(Jewelers’ loupes are available from Acorn Naturalists, 1-800-422-8886)

Distance is safe; but to use a loupe properly you have to “get down.” With them students see the seething richness of life, the rich diversity, what William James called “the blooming, buzzing confusion of life.” With magnification they see pattern and intricacy revealed.

The Microwilderness

An exciting thing that magnification allows in the classroom is intimate experience with microwildernesses.

These are simply small, relatively self-contained, living communities which can be collected locally and kept for a time in the classroom. You may wish to think of them as microgardens. What may appear to be a single object—an acorn, a leaf, a piece of rotting wood— turns out to be an intricate biological community. In any event, they are alive, should be studied alive, watered or misted, and eventually returned to where they were collected. Easily collected microwildernesses in your area may include:

• fallen acorns that have been opened by something (to collect, scoop it up in situ with some of the leaves around it and a small amount of the soil beneath it.
• A good project for kids is to photograph, or better, draw or ‘map’ in color the microwilderness before it is collected, and use the pictures as guides for its reassembly in a small terrarium.
• twigs, small branches, or pieces of bark with lichens on them.
• small clumps of moss (with soil, etc.),
• pieces of stone on which are growing lichens and/or mosses.

Aquatic microwildernesses are also easily maintained for a time in the classroom. If used with jewelers’ loupes or ten and twenty power magnifiers they can be powerful and intricate places to explore. Again, treating the lives they contain with respect is critical. Caution: Although rivers and streams contain much life, do not collect any of it. Stream organisms are adapted to moving water and will die without it. Wetlands of any size can provide a microwilderness. You may collect:

• a submerged leaf—a section of a living pondweed leaf or a fallen leaf that no longer floats. Both will have many lives upon their surfaces.
• a submerged stone or small piece of wood.
• a scoop of bottom mud.
• a cluster of algae.

In each case you should collect some pond water in which to keep the aquatic microwilderness. Clear containers with flat sides work best. A clear cover will reduce evaporation. Lost water must be regularly replaced either with distilled water at room temperature or by more water collected from the original place.
Observing the microwilderness is enhanced by sometimes keeping it in darkness, then observing. Or keep it in twilight at times; many organisms are most active in low light.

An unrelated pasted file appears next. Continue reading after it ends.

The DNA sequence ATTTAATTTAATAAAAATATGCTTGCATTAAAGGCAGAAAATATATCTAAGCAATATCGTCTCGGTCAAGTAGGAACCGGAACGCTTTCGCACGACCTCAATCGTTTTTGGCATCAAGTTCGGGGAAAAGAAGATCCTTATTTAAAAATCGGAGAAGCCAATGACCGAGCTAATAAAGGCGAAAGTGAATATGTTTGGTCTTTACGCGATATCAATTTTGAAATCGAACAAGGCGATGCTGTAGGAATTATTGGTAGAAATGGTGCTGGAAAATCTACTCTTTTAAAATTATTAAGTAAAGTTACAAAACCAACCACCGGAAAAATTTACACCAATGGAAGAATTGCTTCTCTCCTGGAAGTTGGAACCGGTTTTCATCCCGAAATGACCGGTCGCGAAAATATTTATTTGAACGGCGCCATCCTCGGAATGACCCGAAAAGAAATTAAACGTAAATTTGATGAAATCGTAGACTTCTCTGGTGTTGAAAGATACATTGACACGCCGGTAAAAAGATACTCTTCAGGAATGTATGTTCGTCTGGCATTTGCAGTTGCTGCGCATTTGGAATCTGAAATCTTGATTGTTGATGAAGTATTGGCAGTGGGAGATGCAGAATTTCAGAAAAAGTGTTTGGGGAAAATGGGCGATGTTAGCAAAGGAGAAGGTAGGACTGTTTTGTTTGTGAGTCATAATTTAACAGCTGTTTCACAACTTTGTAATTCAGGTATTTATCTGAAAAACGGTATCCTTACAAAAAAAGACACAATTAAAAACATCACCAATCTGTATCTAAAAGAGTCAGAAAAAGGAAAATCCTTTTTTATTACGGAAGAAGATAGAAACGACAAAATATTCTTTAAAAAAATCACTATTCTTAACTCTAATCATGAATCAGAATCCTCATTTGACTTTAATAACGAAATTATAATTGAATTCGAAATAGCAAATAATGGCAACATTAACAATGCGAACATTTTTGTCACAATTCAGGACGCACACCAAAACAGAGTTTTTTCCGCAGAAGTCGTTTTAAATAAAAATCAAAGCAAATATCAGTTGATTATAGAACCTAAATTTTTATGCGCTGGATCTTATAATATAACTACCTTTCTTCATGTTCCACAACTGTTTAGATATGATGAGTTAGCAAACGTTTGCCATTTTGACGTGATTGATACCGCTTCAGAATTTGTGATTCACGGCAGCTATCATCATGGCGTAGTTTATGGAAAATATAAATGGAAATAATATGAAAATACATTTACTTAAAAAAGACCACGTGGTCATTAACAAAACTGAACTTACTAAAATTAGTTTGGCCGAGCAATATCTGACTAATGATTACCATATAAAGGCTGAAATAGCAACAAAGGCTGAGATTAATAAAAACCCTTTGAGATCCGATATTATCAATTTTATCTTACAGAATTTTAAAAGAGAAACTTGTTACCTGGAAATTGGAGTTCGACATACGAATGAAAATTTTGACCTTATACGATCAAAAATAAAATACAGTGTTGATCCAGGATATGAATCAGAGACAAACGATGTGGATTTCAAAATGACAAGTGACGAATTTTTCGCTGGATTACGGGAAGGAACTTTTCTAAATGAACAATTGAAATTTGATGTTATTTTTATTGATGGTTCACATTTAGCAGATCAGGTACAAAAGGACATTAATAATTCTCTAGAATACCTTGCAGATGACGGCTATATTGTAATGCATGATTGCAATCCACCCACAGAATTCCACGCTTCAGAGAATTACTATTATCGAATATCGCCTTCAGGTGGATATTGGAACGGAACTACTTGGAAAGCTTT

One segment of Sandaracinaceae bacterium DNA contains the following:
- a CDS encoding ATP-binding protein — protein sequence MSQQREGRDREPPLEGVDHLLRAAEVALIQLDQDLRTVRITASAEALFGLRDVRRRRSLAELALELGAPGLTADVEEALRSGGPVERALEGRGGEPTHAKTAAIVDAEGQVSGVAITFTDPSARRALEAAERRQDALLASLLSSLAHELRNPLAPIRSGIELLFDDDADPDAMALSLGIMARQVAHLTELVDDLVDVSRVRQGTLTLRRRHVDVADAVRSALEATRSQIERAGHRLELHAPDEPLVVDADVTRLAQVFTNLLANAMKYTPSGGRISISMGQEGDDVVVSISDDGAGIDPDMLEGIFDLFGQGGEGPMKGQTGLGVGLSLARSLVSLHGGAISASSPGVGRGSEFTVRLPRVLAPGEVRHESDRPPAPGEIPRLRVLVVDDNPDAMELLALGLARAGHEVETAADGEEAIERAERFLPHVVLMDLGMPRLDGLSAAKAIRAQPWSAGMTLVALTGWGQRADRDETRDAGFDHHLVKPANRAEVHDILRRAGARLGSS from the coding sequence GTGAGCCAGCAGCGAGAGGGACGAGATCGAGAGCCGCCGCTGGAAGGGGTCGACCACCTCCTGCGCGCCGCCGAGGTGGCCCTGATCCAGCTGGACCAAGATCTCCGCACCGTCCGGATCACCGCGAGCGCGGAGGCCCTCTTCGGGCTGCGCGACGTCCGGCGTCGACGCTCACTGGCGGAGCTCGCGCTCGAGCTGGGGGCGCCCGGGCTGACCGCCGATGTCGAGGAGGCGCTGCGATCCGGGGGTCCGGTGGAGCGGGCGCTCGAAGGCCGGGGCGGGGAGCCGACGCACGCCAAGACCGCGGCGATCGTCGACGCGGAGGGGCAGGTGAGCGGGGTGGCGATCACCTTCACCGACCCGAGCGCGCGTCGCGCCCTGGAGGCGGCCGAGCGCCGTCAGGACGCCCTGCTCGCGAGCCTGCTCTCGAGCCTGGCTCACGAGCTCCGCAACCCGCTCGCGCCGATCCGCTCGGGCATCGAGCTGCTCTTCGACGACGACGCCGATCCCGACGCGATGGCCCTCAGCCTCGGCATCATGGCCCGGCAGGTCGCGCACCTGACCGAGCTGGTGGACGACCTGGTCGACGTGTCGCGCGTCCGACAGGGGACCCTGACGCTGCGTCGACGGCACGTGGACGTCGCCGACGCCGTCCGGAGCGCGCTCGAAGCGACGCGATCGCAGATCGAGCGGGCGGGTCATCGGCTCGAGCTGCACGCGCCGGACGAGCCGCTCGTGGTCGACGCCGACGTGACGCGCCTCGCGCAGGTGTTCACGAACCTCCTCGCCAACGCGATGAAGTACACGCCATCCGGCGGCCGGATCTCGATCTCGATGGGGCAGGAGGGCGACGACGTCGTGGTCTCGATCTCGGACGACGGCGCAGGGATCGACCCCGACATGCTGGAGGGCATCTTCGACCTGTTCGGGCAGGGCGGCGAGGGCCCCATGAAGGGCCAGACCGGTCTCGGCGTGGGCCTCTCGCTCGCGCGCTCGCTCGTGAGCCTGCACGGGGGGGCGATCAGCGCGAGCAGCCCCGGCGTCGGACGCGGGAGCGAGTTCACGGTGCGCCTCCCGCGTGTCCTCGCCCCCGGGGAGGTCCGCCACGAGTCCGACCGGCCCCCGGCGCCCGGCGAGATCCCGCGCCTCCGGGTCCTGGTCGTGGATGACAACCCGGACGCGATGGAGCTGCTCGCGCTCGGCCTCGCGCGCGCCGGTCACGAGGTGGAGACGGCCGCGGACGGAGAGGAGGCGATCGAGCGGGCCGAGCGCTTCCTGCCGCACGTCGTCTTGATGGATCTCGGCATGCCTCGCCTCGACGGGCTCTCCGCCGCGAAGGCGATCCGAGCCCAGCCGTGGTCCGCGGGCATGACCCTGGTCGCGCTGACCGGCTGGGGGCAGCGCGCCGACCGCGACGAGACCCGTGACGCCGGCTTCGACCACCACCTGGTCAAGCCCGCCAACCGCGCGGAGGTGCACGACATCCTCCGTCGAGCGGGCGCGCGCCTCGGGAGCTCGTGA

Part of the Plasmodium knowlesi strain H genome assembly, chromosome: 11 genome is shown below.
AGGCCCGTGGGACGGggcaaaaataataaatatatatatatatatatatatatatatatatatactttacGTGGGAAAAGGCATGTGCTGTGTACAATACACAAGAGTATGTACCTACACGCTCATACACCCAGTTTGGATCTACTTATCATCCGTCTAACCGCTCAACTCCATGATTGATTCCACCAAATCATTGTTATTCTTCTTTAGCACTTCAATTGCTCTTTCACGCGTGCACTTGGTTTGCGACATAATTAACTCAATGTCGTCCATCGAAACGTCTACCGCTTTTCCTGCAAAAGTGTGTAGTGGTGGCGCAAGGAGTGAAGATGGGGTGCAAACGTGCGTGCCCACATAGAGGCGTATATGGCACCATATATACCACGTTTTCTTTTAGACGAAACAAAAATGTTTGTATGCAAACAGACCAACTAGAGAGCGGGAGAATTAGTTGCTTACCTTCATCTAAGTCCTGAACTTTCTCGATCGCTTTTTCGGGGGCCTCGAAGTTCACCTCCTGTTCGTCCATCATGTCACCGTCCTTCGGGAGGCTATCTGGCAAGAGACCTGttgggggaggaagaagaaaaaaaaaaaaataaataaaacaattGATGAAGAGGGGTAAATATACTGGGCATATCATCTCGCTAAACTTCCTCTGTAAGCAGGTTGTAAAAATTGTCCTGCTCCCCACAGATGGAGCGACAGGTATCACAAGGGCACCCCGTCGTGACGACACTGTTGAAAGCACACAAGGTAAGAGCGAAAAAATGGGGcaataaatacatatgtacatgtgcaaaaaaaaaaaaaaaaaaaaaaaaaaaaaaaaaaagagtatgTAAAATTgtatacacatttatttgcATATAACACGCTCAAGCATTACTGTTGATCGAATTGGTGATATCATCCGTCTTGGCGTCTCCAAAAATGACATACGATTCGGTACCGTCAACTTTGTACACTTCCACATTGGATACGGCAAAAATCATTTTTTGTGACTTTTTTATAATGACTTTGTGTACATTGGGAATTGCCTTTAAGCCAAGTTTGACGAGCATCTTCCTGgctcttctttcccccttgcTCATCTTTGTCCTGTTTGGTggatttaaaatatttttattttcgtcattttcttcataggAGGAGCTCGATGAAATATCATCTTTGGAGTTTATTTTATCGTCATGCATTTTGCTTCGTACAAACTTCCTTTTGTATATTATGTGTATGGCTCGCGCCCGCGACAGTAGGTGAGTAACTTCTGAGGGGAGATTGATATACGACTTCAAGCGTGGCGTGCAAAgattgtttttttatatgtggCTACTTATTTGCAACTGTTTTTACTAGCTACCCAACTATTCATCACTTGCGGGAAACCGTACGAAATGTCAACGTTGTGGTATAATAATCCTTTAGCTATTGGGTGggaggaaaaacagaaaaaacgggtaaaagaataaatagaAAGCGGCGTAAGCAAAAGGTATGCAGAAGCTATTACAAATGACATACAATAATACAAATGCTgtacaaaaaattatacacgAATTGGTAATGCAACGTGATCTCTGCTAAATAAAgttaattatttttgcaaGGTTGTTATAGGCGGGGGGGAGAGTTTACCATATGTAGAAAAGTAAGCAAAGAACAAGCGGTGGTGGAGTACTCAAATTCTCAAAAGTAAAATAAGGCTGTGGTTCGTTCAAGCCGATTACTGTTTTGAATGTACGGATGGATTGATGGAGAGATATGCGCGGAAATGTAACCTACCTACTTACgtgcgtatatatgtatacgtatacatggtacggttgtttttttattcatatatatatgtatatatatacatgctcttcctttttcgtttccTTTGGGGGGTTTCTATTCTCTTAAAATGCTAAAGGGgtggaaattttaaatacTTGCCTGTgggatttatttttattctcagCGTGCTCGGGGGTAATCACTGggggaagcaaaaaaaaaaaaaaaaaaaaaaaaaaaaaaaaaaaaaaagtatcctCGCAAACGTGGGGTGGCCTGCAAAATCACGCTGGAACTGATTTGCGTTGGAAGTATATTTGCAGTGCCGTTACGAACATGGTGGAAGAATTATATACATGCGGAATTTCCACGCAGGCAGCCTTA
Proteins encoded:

An amazing fact is that most arthropod species (insects, spiders, mites) are microscopic in size. A few spoonfuls of garden soil will contain many hundreds of tiny arthropods, along with thousands of protozoans, thousands of fungi, and of course billions of bacteria.
Familiarity with changing scale, and with communities ‘nesting’ within larger communities (the basic life pattern called interliving)are two of the benefits kids reap from the classroom microwilderness. Realizing the limitations of the human eye helps kids unlearn our species arrogance. Perhaps the primary benefit, however, is that the microwilderness adds depth and variety to the concept of inhabiting your local habitat. It reinforces the principle that Nature is always with us.

A TV is a TV is a TV

Intimacy requires Direct Experience. TV and multimedia, however wonderful they can be, are always secondhand experience. Exoticized Nature on educational television has perhaps created as much biophobia as biophilia. Our kids are saturated enough with TV and video. Although distance learning via the World Wide Web is just beginning, its interactivity makes the experience more direct and less virtual.

Fully Inhabit Your Place

Find your place on the planet, dig in, and take responsibility from there.

—Gary Snyder

More fully inhabiting your habitat, your community, your place, is important for kids to connect with the Earth. (In ecology, your local habitat is the place or kind of place where you are likely to be found.)

Too often we urbanized people ignore the natural parts of our habitat which stubbornly persist no matter how much we pave over. The urban environment is lively with life.

To fully inhabit your habitat means to recognize and cherish the natural entities you encounter in your daily life. It means paying wakeful attention to the blade of grass growing in the sidewalk crack, to the sparrows chipping in the bush, to the earthworms on the street after rain, to the raindrop playing rainbow on the twig.

To inhabit your habitat is to try to be fully present in your place. Students will benefit from learning the native plants which persist locally. Which trees and shrubs are native? Which were not here 200 years ago? What “weeds” along roadsides and in vacant lots are natives?

Bioregional Perspective is one goal of inhabiting your place. Know what landforms shape your locale; know where your water comes from and where it goes when you’re done with it; know what foods are grown locally. Know the history of local forest cover and grasslands; what natural communities flourished here 200 years ago? What ‘wild’ foods were harvested here?

Composting in the school provides excellent projects for re-claiming a sense of place. Inventory the neighborhood for little patches of damaged land. As a school or a classroom, adopt one and restore its topsoil with school-made compost. Then Garden! Plant, grow, water, weed and harvest.